A Central Florida lawmaker is trying to convince the federal government to start the hurricane season earlier beginning next year.
U.S. Democratic Rep. Stephanie Murphy, of Orlando, sent a letter this week to the National Oceanic and Atmospheric Administration, requesting that hurricane season officially begin in mid-May. The current season runs from June 1 through November 30.
However, Murphy says there has been at least one named storm before June 1 during each of the past six years.
She adds that were three tropical storms — Arthur, Bertha and Cristobal — formed in mid-May and the beginning of June this year alone.
“This presents a practical problem, because government officials and residents in hurricane-prone states use this season to inform their funding choices, public awareness campaigns, and preparation decisions,” Murphy’s letter explains.
It goes on to say, “Accordingly, an official season that does not accurately predict major storm activity could result in readiness being compromised and people and property being harmed.”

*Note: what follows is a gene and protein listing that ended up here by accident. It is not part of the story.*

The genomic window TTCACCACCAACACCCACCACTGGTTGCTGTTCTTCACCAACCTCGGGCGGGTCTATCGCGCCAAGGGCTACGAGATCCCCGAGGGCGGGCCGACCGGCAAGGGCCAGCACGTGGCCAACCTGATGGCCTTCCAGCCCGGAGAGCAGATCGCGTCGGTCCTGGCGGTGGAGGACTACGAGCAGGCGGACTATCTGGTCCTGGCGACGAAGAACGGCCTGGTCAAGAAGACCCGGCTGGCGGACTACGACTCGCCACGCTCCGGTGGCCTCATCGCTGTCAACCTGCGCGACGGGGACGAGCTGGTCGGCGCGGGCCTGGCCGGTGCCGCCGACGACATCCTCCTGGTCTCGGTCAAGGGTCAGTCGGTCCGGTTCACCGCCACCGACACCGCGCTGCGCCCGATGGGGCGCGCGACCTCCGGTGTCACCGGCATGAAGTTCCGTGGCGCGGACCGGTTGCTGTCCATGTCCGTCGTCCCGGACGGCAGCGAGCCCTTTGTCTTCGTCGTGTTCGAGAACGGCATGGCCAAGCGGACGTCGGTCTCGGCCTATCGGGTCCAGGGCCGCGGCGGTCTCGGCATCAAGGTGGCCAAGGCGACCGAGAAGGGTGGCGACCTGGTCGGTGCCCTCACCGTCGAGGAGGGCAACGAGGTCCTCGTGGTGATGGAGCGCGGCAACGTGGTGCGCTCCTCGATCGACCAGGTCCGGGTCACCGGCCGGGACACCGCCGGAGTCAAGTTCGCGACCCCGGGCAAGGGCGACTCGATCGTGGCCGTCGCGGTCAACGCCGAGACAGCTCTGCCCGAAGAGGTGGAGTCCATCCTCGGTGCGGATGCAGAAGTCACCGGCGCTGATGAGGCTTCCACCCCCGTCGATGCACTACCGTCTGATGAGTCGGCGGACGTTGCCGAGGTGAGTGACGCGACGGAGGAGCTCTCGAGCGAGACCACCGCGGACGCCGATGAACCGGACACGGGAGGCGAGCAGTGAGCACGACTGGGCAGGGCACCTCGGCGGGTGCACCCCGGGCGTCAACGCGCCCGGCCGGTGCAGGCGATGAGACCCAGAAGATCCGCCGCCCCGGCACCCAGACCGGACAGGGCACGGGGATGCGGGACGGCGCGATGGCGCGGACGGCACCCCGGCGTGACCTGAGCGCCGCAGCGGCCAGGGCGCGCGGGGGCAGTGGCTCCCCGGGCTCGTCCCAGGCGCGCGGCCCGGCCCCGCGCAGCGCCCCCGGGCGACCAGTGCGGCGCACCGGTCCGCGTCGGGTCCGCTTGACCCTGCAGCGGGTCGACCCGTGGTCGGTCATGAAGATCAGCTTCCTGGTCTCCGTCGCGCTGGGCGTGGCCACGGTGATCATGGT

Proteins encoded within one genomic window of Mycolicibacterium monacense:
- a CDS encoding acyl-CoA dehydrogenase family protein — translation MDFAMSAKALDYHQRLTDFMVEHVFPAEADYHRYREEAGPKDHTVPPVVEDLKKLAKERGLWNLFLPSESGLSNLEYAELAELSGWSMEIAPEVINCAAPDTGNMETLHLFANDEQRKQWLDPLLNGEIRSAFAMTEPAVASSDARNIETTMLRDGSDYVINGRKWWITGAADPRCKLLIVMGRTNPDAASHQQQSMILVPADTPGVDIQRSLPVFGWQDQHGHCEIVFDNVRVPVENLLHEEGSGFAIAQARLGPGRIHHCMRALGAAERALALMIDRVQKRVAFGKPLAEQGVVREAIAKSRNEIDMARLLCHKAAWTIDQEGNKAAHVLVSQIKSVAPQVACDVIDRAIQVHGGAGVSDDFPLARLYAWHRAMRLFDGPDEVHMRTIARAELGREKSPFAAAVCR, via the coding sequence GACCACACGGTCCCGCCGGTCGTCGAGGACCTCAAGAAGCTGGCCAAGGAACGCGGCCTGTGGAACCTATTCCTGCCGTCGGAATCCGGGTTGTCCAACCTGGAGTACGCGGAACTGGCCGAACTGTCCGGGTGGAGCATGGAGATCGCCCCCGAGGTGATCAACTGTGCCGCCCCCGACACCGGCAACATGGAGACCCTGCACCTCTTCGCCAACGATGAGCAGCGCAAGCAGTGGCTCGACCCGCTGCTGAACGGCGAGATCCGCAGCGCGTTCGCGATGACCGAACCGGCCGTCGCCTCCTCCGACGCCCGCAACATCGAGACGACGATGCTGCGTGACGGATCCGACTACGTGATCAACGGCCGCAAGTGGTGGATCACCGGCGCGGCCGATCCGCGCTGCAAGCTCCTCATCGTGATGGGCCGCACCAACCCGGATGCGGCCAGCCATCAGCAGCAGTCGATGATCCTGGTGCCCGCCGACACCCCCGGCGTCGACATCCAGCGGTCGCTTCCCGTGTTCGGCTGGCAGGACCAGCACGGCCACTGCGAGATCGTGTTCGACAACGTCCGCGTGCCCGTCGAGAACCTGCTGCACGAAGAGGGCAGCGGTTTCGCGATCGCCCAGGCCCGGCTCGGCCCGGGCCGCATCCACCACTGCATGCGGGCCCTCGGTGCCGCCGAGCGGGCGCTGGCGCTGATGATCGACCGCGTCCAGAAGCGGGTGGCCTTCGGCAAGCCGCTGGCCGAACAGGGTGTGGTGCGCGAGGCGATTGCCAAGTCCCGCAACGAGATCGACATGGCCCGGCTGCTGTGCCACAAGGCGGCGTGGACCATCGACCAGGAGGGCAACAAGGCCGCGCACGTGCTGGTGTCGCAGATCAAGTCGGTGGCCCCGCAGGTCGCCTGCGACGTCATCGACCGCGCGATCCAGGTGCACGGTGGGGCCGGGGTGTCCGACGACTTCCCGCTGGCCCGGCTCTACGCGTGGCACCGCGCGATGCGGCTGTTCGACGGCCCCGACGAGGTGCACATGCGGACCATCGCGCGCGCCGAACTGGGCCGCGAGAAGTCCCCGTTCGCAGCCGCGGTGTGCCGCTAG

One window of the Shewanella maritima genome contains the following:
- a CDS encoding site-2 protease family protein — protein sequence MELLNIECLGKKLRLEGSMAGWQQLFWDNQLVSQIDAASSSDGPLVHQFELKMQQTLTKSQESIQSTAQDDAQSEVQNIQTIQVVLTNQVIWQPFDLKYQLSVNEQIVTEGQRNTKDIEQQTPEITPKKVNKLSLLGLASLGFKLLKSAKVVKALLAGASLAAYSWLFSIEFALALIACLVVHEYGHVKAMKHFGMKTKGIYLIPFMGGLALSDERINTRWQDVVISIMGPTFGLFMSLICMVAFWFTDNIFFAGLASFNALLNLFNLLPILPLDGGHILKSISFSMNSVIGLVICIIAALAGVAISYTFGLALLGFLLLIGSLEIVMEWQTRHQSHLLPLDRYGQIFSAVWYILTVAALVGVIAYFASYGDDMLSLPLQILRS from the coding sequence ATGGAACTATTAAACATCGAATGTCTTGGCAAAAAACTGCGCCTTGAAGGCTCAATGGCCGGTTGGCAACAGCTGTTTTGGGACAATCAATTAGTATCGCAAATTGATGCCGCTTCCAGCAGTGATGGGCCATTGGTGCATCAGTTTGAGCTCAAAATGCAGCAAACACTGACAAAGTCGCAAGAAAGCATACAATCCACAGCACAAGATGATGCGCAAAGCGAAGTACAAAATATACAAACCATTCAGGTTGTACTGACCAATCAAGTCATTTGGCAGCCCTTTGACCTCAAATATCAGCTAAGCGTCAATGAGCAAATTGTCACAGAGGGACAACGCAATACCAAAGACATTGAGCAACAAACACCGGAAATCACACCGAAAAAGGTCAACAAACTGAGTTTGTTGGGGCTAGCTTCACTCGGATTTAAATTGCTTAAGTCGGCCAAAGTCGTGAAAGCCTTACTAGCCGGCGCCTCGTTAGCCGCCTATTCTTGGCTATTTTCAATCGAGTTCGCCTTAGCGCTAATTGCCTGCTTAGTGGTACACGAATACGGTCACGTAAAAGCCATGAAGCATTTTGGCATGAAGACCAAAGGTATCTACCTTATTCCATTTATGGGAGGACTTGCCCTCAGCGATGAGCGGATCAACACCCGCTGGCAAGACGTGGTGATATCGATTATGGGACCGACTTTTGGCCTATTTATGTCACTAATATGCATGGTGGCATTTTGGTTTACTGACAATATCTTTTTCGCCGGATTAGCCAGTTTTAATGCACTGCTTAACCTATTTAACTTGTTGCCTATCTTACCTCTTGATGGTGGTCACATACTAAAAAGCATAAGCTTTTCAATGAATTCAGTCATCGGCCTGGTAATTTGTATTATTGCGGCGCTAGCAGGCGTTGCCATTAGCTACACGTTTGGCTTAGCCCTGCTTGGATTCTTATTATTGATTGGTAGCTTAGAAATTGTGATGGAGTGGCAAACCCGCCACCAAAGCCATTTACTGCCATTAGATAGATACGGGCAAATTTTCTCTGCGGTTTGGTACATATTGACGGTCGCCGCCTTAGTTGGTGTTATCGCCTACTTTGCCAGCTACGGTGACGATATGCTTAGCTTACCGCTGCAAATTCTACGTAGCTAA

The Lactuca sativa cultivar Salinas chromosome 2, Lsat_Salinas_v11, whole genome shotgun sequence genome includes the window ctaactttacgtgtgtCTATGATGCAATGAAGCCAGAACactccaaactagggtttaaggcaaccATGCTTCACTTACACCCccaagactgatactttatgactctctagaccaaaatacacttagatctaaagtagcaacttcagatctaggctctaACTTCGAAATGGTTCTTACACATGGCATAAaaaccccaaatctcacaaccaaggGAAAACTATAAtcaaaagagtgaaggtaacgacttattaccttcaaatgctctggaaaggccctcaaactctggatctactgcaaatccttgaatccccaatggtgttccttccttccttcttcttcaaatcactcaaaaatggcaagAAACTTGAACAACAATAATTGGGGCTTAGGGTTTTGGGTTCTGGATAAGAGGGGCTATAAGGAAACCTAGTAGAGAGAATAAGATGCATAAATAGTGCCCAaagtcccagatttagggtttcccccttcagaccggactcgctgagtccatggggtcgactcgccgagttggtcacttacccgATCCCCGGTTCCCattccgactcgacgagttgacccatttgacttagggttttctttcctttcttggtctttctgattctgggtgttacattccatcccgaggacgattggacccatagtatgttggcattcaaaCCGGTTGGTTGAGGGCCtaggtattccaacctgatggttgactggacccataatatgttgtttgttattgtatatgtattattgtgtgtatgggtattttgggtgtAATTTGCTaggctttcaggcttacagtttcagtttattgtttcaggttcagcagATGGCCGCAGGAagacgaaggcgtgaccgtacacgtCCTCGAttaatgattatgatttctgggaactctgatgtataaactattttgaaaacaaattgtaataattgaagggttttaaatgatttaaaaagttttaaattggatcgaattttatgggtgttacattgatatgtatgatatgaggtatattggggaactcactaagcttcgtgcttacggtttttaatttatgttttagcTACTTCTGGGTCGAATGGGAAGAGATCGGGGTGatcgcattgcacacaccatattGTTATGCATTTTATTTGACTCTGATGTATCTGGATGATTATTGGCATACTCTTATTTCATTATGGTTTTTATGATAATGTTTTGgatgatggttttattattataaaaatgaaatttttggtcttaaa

Tropical Storm Cristobal formed very early, spawning a tornado that caused damage here in Central Florida. It is clear that the official Atlantic hurricane season can no longer accurately predict hurricane activity. We should extend it. #FlaPol #FL07https://t.co/VaulggpQBC
— Rep. Stephanie Murphy (@RepStephMurphy) June 17, 2020
NOAA has received the congresswoman’s letter and the agency looks forward to discussing the topic with her, according to spokesman Christopher Vaccaro.
Although several tropical storms have formed in the Atlantic Ocean before June 1 in recent years, most of them have been considered “marginal in their structure,” says Phil Klotzbach, a research scientist at Colorado State University.
In addition, improved satellite monitoring has likely led to an increase in short-lived, weak storms being named by the National Hurricane Center during recent years.
The only named hurricane before June since the satellites started being used in 1966 was Hurricane Alma, which occurred in 1970.
“I don’t think there is any reason to lengthen the hurricane season, since we haven’t had a hurricane in May in 50 years,” Klotzbach said in an email.